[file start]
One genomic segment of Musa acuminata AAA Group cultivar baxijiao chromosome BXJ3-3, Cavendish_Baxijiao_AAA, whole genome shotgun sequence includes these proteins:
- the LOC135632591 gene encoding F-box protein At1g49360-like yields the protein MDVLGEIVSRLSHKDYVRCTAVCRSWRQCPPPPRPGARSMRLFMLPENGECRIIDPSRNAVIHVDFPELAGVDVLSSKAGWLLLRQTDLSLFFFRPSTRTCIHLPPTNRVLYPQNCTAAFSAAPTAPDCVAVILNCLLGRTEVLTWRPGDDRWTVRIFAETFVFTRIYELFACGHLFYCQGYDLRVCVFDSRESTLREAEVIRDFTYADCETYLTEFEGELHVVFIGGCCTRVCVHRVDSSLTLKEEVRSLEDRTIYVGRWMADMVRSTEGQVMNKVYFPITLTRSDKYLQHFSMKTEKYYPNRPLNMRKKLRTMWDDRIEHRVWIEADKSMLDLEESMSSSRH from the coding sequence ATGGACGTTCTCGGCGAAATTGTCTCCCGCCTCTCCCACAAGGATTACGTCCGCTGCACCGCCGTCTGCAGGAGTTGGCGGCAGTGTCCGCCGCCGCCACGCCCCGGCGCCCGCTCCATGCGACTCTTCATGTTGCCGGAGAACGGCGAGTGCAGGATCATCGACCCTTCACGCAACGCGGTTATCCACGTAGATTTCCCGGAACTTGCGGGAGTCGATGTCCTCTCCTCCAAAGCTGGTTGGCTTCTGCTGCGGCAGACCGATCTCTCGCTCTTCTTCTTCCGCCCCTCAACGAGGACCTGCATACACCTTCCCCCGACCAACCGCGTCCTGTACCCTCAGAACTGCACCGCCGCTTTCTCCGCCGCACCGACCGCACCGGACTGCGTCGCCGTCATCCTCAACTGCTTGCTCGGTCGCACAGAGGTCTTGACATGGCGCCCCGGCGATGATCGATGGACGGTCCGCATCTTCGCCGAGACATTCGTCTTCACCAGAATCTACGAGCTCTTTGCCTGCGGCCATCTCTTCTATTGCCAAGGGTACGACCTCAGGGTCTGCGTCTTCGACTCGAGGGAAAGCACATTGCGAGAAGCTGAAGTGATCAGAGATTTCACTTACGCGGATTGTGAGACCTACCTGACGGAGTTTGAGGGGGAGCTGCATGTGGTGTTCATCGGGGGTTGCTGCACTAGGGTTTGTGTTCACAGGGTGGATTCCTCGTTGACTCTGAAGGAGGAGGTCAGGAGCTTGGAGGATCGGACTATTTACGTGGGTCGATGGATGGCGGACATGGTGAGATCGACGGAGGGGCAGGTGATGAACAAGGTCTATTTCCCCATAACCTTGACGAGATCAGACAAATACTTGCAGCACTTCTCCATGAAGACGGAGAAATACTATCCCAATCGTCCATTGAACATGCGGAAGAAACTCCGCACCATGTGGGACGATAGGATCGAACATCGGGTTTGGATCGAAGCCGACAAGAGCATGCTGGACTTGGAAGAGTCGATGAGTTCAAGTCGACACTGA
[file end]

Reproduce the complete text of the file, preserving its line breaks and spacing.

One genomic segment of Musa acuminata AAA Group cultivar baxijiao chromosome BXJ3-3, Cavendish_Baxijiao_AAA, whole genome shotgun sequence includes these proteins:
- the LOC135632591 gene encoding F-box protein At1g49360-like yields the protein MDVLGEIVSRLSHKDYVRCTAVCRSWRQCPPPPRPGARSMRLFMLPENGECRIIDPSRNAVIHVDFPELAGVDVLSSKAGWLLLRQTDLSLFFFRPSTRTCIHLPPTNRVLYPQNCTAAFSAAPTAPDCVAVILNCLLGRTEVLTWRPGDDRWTVRIFAETFVFTRIYELFACGHLFYCQGYDLRVCVFDSRESTLREAEVIRDFTYADCETYLTEFEGELHVVFIGGCCTRVCVHRVDSSLTLKEEVRSLEDRTIYVGRWMADMVRSTEGQVMNKVYFPITLTRSDKYLQHFSMKTEKYYPNRPLNMRKKLRTMWDDRIEHRVWIEADKSMLDLEESMSSSRH from the coding sequence ATGGACGTTCTCGGCGAAATTGTCTCCCGCCTCTCCCACAAGGATTACGTCCGCTGCACCGCCGTCTGCAGGAGTTGGCGGCAGTGTCCGCCGCCGCCACGCCCCGGCGCCCGCTCCATGCGACTCTTCATGTTGCCGGAGAACGGCGAGTGCAGGATCATCGACCCTTCACGCAACGCGGTTATCCACGTAGATTTCCCGGAACTTGCGGGAGTCGATGTCCTCTCCTCCAAAGCTGGTTGGCTTCTGCTGCGGCAGACCGATCTCTCGCTCTTCTTCTTCCGCCCCTCAACGAGGACCTGCATACACCTTCCCCCGACCAACCGCGTCCTGTACCCTCAGAACTGCACCGCCGCTTTCTCCGCCGCACCGACCGCACCGGACTGCGTCGCCGTCATCCTCAACTGCTTGCTCGGTCGCACAGAGGTCTTGACATGGCGCCCCGGCGATGATCGATGGACGGTCCGCATCTTCGCCGAGACATTCGTCTTCACCAGAATCTACGAGCTCTTTGCCTGCGGCCATCTCTTCTATTGCCAAGGGTACGACCTCAGGGTCTGCGTCTTCGACTCGAGGGAAAGCACATTGCGAGAAGCTGAAGTGATCAGAGATTTCACTTACGCGGATTGTGAGACCTACCTGACGGAGTTTGAGGGGGAGCTGCATGTGGTGTTCATCGGGGGTTGCTGCACTAGGGTTTGTGTTCACAGGGTGGATTCCTCGTTGACTCTGAAGGAGGAGGTCAGGAGCTTGGAGGATCGGACTATTTACGTGGGTCGATGGATGGCGGACATGGTGAGATCGACGGAGGGGCAGGTGATGAACAAGGTCTATTTCCCCATAACCTTGACGAGATCAGACAAATACTTGCAGCACTTCTCCATGAAGACGGAGAAATACTATCCCAATCGTCCATTGAACATGCGGAAGAAACTCCGCACCATGTGGGACGATAGGATCGAACATCGGGTTTGGATCGAAGCCGACAAGAGCATGCTGGACTTGGAAGAGTCGATGAGTTCAAGTCGACACTGA